DO Plan for more people to show up than you think. Earlier, I mentioned the example of nine people bringing two of their friends each.  In the world of Twitter, people may tag along with a group because they happen to mention the tweetup and, before you know it, an entire bus, subway car or ferry full of people start making their way to the tweetup.  Expect the unexpected and embrace with open arms the non-tweeps who just so happened to show up.

DO Invite a well-known speaker or two. If you manage to get Guy Kawasaki (@GuyKawasaki), Tony Stevens (@tonystevens4), or Dave and Sarah Larson (the couple behind @TweetSmarter) as guest speakers, you may need a soccer field and the field next to it.

DO Use email. It stands for “electronic mail”, remember?  People still use email.  Just think of it as a way of writing seven DMs in a single message.  While you may meet thousands of tweeps and know them by their Twitter username, you may never learn any of their email addresses, yet still communicate to them on Twitter.  In addition, email would help you discern your pre-Twitter friends from your current followers.

DO Use event services to help you organize your guests, collect donations, and provide sharable content. Mashable provides a listing of services you can use.

DON’T Use a venue with limited Wi-Fi or cell phone reception or, worse, dead zones. The Twitter crowd is a technologically savvy one.  During a lull in activity at some point during the tweetup, hundreds of people may go online at the same time.  Make sure that the venue can handle the traffic.  As a rule of thumb, pretend that the total number of people you expect to show up at the tweetup has an iPhone, iPad, DROID, any of the two, or all three.

DON’T Have the event in a venue ill-suited for the tweetup. The name of the game at tweetups is communication.  Tweetups are social networking events.  Anything that impedes communication will cause the event to become memorable to the attendees for the lack thereof.

DON’T Treat the tweetup as a kickback. You may hang out with a group of friends every Saturday afternoon for five years in a row for no particular reason whatsoever, but the tweeps attending the tweetup are not that group of friends.  Make the purpose of the tweetup very clear so that people can get ready accordingly.  Is the tweetup a luau?  People need time to shop for a Hawaiian shirt if they don’t have one.

DON’T “Wing it”. You want people to remember you for the well-organized and purpose-driven tweetup you setup, rather than slapping together a “tweetup” last-second that leaves attendees wondering, “Why are we here again?”

During the Tweetup

DO Arrive at the event early. It’s common courtesy to arrive early, and it gives tweeps some relief that you, the tweetup organizer, would show up to your own event.  Just before you begin, you can pass out tweetup material such as schedules that list the day’s events.

DO Collect business cards. For whatever purpose you set out your tweetup to accomplish, networking with the attendees is the most important activity you do with them, and that begins with collecting their information.

DO Provide food. How many missed networking opportunities would take place if you didn’t provide food?  After all, networking takes place over as little as coffee.  After a couple of hours of workshops and guest speakers, provide food to the attendees so it gives them a chance to talk about the day’s events so far amongst each other.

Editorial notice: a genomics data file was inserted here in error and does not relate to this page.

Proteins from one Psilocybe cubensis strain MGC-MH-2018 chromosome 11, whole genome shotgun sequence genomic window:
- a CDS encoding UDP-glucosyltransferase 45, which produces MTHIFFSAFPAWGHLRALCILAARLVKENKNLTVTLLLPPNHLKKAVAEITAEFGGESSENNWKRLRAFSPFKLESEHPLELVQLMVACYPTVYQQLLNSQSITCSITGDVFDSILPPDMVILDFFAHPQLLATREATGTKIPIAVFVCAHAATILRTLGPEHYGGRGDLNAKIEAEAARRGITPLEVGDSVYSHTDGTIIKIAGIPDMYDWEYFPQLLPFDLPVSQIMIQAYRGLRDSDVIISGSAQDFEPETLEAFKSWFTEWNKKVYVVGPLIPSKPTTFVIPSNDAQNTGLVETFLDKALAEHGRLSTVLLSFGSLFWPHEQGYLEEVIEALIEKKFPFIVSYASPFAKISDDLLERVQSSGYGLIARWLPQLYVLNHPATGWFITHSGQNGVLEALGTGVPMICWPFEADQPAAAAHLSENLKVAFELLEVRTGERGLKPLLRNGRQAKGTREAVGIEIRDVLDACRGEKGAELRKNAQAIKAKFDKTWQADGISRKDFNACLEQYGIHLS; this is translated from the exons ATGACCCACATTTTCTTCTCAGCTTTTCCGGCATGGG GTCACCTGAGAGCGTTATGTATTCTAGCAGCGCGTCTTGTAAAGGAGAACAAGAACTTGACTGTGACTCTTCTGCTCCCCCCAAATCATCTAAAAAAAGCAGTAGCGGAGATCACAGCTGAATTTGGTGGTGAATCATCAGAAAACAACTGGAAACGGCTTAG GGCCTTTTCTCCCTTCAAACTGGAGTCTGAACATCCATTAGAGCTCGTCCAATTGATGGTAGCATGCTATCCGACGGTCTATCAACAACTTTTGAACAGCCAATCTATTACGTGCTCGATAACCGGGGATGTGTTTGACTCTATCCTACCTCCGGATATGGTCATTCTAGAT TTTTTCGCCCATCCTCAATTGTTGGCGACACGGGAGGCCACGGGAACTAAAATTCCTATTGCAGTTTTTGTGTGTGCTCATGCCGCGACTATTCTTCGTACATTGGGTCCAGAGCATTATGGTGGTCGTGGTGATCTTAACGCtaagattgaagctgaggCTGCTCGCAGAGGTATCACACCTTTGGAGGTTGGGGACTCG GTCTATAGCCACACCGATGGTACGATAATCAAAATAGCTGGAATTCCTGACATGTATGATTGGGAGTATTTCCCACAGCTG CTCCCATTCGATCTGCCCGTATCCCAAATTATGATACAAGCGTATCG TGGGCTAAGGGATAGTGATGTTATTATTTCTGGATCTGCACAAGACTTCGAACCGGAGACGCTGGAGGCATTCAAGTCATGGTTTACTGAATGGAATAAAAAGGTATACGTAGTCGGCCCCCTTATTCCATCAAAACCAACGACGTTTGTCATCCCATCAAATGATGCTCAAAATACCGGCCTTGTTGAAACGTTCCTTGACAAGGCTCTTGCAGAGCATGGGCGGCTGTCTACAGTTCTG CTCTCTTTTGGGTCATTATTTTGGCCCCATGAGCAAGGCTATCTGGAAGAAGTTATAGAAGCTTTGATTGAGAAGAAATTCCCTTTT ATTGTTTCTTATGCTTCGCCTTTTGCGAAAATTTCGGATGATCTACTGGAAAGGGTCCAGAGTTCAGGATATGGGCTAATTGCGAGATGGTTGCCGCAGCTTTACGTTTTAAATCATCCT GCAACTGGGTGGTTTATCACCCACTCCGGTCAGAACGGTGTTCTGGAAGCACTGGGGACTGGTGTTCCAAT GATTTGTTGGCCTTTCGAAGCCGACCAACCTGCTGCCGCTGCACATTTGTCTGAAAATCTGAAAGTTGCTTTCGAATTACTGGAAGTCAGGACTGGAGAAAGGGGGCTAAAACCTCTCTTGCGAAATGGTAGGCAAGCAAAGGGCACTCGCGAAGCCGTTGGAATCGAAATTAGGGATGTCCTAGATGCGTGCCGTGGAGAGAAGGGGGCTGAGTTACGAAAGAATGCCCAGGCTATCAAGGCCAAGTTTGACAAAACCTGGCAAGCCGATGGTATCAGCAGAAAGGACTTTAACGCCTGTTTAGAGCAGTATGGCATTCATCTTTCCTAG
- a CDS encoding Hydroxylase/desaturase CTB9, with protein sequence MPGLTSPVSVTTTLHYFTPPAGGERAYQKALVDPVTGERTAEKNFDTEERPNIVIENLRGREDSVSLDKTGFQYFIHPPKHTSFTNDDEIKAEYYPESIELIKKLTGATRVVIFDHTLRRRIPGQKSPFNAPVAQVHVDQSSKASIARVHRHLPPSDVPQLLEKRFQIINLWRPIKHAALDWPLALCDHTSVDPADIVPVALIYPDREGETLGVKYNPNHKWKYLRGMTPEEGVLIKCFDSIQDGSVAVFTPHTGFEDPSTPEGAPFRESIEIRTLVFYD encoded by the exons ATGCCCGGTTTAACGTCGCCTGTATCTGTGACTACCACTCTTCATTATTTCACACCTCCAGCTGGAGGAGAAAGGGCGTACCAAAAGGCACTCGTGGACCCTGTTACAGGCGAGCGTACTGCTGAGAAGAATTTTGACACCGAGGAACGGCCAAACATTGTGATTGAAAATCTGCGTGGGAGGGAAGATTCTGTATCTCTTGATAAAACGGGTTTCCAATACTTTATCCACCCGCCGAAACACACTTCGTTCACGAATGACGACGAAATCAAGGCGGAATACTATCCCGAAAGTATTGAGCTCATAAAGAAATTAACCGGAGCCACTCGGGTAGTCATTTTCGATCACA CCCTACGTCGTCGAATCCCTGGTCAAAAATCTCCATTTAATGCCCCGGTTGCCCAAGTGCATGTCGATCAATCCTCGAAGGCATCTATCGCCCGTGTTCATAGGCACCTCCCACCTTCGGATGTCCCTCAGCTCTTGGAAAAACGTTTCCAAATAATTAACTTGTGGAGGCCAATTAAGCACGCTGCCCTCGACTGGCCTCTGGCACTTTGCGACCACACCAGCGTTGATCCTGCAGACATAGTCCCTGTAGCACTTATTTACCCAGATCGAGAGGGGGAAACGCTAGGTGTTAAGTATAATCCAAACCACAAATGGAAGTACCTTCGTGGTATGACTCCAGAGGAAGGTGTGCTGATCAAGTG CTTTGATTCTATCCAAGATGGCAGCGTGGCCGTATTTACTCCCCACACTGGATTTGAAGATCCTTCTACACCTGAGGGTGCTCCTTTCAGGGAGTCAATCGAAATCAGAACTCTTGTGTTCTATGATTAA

DON’T Fade into the background. It’s your tweetup; you host it.  Besides, if you are hosting your first-ever tweetup, the attendees, more likely than not, do not know each other and are, therefore, strangers.  As host of the tweetup, you are there to greet arriving guests and answer peoples’ questions.  You can also engage in the first step of networking: providing new arrivals with nametags where they can write their first name and, just below, their Twitter username.  However, –

DON’T Use water-soluble markers or thin pens. You want the attendees to read each others’ names from afar, so use dark, permanent markers with thick ink tips.

DON’T Snub the guests. Treat @TeenW_Braces with the same respect as you would @CodesInBasic, @WearsIPadOnNeck, or @BlondeMensaGal.

DON’T Go open bar. I wasn’t expecting Mashable to include this in its list, but it makes perfect sense.  You do not want rowdy attendees that had no other purpose than to drink free alcohol.

Above all things, what do tweetups do?  They turn online interactions into real-life contacts.  In communities that hold regular tweetups, the line between online communities and real-life communities will become blurred.  Start planning a tweetup in your community.  You never know who may show up.

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Francis M. Unson

Buying the Right Health Coverage

June 2, 2010

If you are among the 59.3% of Americans who receive their health insurance coverage through an employer, you are in an ever-shrinking group.  Since 2001, premiums for family coverage have increased 78%, while wages have risen 19% and inflation has risen 17%, according to a 2007 study by the Kaiser Family Foundation.  If you have reached the point where shopping around for health insurance could prove more cost-effective, consider asking the following questions.

Dissatisfied with the health coverage your employer offers? Do you dislike the idea of network care? What are the differences between HMOs and PPOs? The blog discusses how to buy the right health coverage for you and your family.What are the least expensive health coverage options available?

People have two options for themselves and/or their families: Health Maintenance Organizations (HMOs) and Preferred Provider Organizations (PPOs).  Let’s discuss HMOs first.